Numbers behind baseball’s Hawaii series


Nick Rohlman

Iowa Head Coach Rick Heller makes a pitching change during Iowa’s Big Ten tournament game against Ohio State on Thursday, May 24, 2018. (Nick Rohlman/The Daily Iowan)

Adam Hensley, Pregame Editor

Iowa baseball ended up splitting its previous weekend series against Hawaii thanks to strong wins in Games 2 and 3.

After the first contest (Hawaii 7-1 win), the final three games were decided by 2 runs or fewer. All in all, Hawaii outscored Iowa, 27-24, in a weekend of entertaining baseball.

Iowa managed just 4 hits in the first game

Coming off a game against Marshall on Feb. 17 that featured 10 runs and 11 Hawkeye hits, Iowa wanted to the momentum into the series opener in Honolulu. Instead, the Hawkeye bats fell flat. Iowa had six players with at least three at-bats and combined, they finished 3-for-20 and struck out six times.

Meanwhile, Hawaii gave Iowa 17 free bases, but the offense just could not come through.

“Usually when that happens you’re looking at a win, but we could not get a hit, and we’d punch out with runners at third base and fewer than two outs,” head coach Rick Heller said in a release. “We couldn’t get it going.”

The Hawkeyes more than tripled their hit count from the first game to the second. Iowa’s offense never regressed to its 1-run state for the rest of the series.

Austin Martin and Zeb Adreon looked sharp in the second game. Each finished 3-for-4 with an RBI.

In total, five Hawkeyes had at least 2 hits: Martin, Adreon, Izaya Fullard (2-for-5), Tanner Wetrich (2-for-5), and Justin Jenkins (2-for-4). Fourteen hits in 39 at-bats isn’t too shabby.

Trace Hoffman came in for relief and looked great in the second game

During Iowa’s media day before the season’s start, Heller said he recruited Hoffman for a reason: to stabilize the losses in the back end of the bullpen. In the second game against Hawaii, he did just that.

Jack Dreyer and Duncan Davit combined to give up 7 runs on 6 hits in 2.1 innings. Heller inserted Hoffman, who notched the win, and the Hawkeyes settled down immediately.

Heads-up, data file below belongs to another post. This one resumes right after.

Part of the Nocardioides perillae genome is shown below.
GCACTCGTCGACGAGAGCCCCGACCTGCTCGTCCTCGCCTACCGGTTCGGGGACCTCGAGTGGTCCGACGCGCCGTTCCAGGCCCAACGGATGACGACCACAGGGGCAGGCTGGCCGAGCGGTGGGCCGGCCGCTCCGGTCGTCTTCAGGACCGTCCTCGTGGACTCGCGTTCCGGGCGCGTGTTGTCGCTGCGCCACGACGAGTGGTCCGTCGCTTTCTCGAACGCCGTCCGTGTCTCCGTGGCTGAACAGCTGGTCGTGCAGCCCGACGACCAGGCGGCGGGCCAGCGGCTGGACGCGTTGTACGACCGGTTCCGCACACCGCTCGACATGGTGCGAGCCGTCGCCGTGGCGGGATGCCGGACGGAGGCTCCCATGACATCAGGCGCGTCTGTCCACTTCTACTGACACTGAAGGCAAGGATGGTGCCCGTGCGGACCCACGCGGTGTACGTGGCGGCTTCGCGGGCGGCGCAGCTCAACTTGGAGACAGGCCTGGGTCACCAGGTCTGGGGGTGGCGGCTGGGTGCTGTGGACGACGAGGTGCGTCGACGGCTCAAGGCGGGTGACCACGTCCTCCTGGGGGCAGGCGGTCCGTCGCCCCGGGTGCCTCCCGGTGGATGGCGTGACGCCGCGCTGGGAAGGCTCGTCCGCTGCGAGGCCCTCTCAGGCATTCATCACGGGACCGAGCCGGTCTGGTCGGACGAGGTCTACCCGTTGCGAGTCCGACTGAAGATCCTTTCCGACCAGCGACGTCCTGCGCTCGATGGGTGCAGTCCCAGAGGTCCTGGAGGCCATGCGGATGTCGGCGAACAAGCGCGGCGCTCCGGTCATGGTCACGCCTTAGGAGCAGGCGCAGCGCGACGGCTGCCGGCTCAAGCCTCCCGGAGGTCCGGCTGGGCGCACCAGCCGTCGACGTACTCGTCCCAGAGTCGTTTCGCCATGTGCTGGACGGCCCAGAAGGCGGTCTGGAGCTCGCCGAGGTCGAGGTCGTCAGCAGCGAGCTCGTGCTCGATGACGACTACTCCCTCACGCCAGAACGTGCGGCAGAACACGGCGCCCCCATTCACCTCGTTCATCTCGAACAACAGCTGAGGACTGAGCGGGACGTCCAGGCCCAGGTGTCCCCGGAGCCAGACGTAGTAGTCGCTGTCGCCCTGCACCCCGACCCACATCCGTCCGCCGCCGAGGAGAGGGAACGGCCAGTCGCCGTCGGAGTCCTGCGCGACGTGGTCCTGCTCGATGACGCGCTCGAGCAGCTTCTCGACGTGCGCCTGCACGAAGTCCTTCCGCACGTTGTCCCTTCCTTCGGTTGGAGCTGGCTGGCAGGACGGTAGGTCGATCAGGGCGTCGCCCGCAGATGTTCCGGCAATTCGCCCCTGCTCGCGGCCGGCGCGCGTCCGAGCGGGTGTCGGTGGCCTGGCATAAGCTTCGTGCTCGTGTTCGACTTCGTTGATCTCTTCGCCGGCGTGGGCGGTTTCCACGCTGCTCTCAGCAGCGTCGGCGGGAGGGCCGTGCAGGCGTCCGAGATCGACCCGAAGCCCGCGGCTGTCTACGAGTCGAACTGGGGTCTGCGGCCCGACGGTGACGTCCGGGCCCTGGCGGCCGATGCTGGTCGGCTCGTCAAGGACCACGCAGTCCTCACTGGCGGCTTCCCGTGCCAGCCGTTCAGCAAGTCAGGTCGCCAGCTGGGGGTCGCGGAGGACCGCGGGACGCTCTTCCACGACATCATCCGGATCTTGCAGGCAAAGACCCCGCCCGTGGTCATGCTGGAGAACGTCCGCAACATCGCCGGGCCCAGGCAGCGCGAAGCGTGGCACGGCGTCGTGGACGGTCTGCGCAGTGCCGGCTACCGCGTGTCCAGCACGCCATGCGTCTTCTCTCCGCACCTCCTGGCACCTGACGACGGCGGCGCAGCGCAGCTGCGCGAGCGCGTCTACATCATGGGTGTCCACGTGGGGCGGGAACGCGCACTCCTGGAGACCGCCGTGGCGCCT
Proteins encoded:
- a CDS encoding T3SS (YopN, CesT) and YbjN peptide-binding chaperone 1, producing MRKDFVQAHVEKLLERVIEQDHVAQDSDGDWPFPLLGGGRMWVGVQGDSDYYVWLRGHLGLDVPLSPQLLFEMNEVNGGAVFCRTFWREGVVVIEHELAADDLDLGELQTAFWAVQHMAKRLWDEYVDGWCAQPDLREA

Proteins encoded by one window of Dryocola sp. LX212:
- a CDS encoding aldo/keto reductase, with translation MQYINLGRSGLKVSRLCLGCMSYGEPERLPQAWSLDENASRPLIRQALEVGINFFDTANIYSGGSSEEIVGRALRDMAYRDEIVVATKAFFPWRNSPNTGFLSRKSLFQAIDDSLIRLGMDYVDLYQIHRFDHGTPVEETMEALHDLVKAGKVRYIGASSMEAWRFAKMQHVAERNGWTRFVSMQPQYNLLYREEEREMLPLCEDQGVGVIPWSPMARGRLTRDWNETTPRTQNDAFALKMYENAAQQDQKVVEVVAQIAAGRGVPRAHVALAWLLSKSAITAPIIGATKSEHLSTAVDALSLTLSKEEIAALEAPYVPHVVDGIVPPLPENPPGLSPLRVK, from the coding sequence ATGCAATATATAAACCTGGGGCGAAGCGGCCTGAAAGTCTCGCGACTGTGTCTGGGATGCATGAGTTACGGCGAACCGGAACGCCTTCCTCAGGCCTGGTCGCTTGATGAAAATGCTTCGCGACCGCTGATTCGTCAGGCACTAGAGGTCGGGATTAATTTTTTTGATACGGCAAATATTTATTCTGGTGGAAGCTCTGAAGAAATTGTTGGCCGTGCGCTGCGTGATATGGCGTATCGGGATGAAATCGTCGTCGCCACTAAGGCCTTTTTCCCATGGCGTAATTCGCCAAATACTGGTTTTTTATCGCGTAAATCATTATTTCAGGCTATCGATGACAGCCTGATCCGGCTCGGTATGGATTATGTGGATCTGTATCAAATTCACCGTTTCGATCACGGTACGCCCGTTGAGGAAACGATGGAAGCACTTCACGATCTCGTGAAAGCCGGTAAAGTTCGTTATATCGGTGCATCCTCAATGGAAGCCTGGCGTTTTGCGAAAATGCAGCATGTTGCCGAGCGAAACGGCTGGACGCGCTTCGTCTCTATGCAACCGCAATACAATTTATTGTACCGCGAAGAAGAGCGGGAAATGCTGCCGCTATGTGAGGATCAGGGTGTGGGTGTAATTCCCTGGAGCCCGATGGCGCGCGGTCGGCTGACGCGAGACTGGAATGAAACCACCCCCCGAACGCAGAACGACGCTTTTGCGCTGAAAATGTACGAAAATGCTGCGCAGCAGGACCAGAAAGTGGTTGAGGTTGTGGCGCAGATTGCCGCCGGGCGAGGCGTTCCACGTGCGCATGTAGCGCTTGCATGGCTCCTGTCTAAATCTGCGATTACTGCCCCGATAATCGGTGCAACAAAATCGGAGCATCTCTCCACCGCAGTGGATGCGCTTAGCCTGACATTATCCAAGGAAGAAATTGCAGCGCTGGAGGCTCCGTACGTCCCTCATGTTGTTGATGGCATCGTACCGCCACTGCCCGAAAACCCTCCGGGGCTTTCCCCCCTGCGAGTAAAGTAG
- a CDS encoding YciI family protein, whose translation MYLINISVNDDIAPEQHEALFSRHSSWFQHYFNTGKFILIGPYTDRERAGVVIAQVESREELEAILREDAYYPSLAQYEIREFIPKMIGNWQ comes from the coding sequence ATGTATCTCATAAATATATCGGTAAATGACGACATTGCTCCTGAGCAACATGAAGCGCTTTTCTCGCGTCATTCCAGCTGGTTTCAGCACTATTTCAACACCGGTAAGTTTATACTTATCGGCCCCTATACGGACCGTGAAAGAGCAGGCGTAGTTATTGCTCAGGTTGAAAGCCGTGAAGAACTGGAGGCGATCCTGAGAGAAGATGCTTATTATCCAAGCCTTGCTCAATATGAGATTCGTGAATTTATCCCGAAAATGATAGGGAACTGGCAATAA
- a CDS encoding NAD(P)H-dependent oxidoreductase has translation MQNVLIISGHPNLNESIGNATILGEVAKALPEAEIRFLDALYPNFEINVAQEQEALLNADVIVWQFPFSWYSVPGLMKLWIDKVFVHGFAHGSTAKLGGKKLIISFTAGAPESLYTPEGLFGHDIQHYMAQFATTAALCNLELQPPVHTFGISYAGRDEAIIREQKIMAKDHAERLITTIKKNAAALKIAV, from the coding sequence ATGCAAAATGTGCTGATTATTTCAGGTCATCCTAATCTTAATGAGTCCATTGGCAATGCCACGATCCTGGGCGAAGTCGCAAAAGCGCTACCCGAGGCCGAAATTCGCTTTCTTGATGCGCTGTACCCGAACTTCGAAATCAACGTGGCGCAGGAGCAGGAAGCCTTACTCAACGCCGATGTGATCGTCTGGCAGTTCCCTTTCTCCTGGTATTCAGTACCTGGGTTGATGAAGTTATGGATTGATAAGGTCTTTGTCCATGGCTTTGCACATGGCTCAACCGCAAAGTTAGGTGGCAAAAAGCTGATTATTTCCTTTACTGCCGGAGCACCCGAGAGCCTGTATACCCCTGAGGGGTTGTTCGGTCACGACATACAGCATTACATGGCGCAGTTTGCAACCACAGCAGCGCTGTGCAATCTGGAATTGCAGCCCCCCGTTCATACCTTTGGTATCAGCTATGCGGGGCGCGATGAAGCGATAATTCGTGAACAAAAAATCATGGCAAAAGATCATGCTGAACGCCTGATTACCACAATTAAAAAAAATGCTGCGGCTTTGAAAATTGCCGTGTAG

Hoffman, who led the country with 13 saves during his sophomore season at Southeastern Community College, only allowed 1 hit in his 3.2 innings — a big boost against a Rainbow Warrior team that appeared to be primed for a red-hot outing after jumping ahead, 7-3, in three innings.

Wetrich’s first grand slam turned out to be a big one

Down 2-0 in the third game, Iowa’s offense needed a spark. Wetrich delivered, hitting the first grand slam of his life.

“It’s tough to get one out of [Les Murakami Stadium], but I happened to get a barrel on it, and it went,” he said after the game.

Wetrich’s grand slam was his only hit of the day and one that gave Iowa a lead it never relinquished.

Runs were hard to come by in that game; after Wetrich went yard in the third inning, neither team scored until the eighth.

Iowa went through eight pitchers in the final game

Grant Judkins gave up just 1 run in his 5 innings on the mound, striking out 3. However, after he departed, Trenton Wallace and Adam Ketelsen allowed 5 runs in 1.2 innings.

Jason Foster, Shane Ritter, and Hoffman were the only three Hawkeyes to pitch scoreless innings on Feb. 24, but neither appeared for more than 0.2 inning.

Tanner Padgett, Ben Norman shines in game No. 4

While Iowa’s pitching tailed off, Padgett and Norman stepped up at the plate.

Padgett finished 4-for-5 with 2 RBIs, and Norman went 3-for-5 with 3 RBIs and a home run. Norman’s homer was his second of the season.

Padgett now leads the team with a .407 batting average. Norman ranks fourth with a .269 mark, but he’s tied with Wetrich for the team lead with 2 home runs.